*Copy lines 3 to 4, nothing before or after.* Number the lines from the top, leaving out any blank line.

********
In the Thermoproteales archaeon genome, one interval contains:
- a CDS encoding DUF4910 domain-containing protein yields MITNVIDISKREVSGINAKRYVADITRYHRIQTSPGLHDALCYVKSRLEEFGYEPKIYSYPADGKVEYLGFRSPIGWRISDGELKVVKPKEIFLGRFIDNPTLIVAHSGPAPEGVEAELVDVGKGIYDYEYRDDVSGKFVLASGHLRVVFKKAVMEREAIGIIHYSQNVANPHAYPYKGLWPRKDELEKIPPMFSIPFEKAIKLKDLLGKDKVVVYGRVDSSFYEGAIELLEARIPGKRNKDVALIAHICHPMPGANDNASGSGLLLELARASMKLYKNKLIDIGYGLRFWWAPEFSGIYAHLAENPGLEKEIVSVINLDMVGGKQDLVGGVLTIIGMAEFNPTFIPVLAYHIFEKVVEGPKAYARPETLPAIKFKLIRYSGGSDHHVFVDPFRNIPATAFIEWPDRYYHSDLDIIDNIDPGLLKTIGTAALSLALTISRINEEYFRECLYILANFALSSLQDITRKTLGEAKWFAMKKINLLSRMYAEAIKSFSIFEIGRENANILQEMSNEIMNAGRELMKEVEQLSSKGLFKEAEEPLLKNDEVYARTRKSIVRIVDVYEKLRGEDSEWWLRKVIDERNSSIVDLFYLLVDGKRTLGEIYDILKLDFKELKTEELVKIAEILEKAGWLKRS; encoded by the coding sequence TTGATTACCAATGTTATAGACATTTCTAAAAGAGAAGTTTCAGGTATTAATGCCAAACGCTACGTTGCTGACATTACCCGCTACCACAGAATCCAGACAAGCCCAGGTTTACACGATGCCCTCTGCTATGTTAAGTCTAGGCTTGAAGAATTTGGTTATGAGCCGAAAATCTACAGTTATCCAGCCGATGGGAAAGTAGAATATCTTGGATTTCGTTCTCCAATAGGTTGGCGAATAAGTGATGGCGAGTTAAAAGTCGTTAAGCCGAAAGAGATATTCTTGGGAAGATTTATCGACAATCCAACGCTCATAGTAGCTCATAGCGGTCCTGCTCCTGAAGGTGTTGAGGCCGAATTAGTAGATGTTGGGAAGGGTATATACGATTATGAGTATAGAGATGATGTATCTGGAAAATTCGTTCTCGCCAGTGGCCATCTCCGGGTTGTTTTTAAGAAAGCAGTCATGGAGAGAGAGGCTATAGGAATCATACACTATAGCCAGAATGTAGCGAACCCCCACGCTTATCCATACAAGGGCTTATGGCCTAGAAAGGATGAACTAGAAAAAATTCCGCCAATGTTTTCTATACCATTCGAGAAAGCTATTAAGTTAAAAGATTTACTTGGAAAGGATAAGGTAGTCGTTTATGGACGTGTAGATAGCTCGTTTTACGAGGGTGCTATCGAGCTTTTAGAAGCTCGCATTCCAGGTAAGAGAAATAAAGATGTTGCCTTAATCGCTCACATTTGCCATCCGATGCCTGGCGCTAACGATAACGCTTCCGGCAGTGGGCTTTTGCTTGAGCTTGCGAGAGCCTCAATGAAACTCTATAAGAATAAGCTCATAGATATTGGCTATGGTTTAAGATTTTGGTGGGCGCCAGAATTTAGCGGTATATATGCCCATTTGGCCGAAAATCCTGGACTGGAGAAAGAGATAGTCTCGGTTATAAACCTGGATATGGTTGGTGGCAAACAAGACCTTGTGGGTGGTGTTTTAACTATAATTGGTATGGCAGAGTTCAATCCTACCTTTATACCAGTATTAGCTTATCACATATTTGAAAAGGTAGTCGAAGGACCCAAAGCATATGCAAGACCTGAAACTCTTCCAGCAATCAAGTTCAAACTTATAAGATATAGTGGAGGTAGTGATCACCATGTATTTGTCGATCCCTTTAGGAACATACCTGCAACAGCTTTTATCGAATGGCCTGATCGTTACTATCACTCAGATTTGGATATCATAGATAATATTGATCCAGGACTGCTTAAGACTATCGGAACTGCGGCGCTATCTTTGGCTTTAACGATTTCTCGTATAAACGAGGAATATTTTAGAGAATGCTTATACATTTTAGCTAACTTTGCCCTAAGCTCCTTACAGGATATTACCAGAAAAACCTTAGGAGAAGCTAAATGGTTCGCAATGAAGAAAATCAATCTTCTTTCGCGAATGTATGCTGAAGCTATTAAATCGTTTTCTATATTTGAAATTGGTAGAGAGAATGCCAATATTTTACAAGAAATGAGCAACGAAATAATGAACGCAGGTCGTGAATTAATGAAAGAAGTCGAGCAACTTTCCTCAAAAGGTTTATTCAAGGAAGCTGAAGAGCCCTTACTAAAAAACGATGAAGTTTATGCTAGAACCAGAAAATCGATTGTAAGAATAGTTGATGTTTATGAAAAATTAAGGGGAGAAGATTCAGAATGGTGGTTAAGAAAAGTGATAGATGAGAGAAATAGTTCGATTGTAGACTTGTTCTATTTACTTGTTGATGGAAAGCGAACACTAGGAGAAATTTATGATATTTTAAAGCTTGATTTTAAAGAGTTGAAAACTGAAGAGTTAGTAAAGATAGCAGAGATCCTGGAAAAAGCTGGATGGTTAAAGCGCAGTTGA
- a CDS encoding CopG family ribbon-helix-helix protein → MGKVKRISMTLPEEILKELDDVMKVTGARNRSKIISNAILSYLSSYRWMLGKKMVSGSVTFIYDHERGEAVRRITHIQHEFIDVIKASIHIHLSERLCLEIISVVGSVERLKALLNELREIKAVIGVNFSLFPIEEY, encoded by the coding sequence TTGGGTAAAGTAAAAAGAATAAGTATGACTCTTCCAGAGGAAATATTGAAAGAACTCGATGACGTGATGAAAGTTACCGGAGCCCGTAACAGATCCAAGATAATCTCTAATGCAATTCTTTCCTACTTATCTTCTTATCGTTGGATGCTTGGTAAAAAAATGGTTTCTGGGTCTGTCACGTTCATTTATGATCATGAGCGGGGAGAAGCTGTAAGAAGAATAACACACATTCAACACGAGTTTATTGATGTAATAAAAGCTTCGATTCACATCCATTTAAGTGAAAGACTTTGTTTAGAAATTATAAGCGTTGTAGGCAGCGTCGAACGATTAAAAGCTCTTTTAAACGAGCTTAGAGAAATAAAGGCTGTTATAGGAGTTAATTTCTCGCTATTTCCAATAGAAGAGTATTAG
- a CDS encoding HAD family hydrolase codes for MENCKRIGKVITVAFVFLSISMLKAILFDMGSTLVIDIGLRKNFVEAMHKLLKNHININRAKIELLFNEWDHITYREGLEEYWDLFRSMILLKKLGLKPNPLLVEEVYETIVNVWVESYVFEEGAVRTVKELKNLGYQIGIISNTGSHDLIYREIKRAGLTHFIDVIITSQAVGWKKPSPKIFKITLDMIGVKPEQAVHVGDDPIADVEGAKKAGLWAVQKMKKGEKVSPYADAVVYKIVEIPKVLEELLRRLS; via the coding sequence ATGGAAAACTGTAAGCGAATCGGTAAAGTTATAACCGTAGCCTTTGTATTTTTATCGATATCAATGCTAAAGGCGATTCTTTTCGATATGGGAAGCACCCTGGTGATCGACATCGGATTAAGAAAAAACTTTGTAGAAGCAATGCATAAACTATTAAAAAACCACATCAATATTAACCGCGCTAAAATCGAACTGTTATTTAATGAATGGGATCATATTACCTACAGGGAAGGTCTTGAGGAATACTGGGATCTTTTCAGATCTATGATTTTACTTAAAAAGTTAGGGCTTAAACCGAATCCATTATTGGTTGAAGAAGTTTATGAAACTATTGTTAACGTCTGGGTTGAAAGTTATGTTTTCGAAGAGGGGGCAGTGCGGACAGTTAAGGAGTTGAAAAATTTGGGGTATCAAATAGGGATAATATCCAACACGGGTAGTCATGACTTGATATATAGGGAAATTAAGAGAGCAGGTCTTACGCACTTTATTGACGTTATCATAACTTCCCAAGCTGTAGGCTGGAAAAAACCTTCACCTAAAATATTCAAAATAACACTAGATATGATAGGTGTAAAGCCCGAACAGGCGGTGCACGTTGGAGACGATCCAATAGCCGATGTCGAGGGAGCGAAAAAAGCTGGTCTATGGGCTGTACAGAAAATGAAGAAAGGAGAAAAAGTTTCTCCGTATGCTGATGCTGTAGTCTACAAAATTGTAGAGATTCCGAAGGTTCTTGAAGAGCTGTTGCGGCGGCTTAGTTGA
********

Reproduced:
- a CDS encoding CopG family ribbon-helix-helix protein → MGKVKRISMTLPEEILKELDDVMKVTGARNRSKIISNAILSYLSSYRWMLGKKMVSGSVTFIYDHERGEAVRRITHIQHEFIDVIKASIHIHLSERLCLEIISVVGSVERLKALLNELREIKAVIGVNFSLFPIEEY, encoded by the coding sequence TTGGGTAAAGTAAAAAGAATAAGTATGACTCTTCCAGAGGAAATATTGAAAGAACTCGATGACGTGATGAAAGTTACCGGAGCCCGTAACAGATCCAAGATAATCTCTAATGCAATTCTTTCCTACTTATCTTCTTATCGTTGGATGCTTGGTAAAAAAATGGTTTCTGGGTCTGTCACGTTCATTTATGATCATGAGCGGGGAGAAGCTGTAAGAAGAATAACACACATTCAACACGAGTTTATTGATGTAATAAAAGCTTCGATTCACATCCATTTAAGTGAAAGACTTTGTTTAGAAATTATAAGCGTTGTAGGCAGCGTCGAACGATTAAAAGCTCTTTTAAACGAGCTTAGAGAAATAAAGGCTGTTATAGGAGTTAATTTCTCGCTATTTCCAATAGAAGAGTATTAG
- a CDS encoding HAD family hydrolase codes for MENCKRIGKVITVAFVFLSISMLKAILFDMGSTLVIDIGLRKNFVEAMHKLLKNHININRAKIELLFNEWDHITYREGLEEYWDLFRSMILLKKLGLKPNPLLVEEVYETIVNVWVESYVFEEGAVRTVKELKNLGYQIGIISNTGSHDLIYREIKRAGLTHFIDVIITSQAVGWKKPSPKIFKITLDMIGVKPEQAVHVGDDPIADVEGAKKAGLWAVQKMKKGEKVSPYADAVVYKIVEIPKVLEELLRRLS; via the coding sequence ATGGAAAACTGTAAGCGAATCGGTAAAGTTATAACCGTAGCCTTTGTATTTTTATCGATATCAATGCTAAAGGCGATTCTTTTCGATATGGGAAGCACCCTGGTGATCGACATCGGATTAAGAAAAAACTTTGTAGAAGCAATGCATAAACTATTAAAAAACCACATCAATATTAACCGCGCTAAAATCGAACTGTTATTTAATGAATGGGATCATATTACCTACAGGGAAGGTCTTGAGGAATACTGGGATCTTTTCAGATCTATGATTTTACTTAAAAAGTTAGGGCTTAAACCGAATCCATTATTGGTTGAAGAAGTTTATGAAACTATTGTTAACGTCTGGGTTGAAAGTTATGTTTTCGAAGAGGGGGCAGTGCGGACAGTTAAGGAGTTGAAAAATTTGGGGTATCAAATAGGGATAATATCCAACACGGGTAGTCATGACTTGATATATAGGGAAATTAAGAGAGCAGGTCTTACGCACTTTATTGACGTTATCATAACTTCCCAAGCTGTAGGCTGGAAAAAACCTTCACCTAAAATATTCAAAATAACACTAGATATGATAGGTGTAAAGCCCGAACAGGCGGTGCACGTTGGAGACGATCCAATAGCCGATGTCGAGGGAGCGAAAAAAGCTGGTCTATGGGCTGTACAGAAAATGAAGAAAGGAGAAAAAGTTTCTCCGTATGCTGATGCTGTAGTCTACAAAATTGTAGAGATTCCGAAGGTTCTTGAAGAGCTGTTGCGGCGGCTTAGTTGA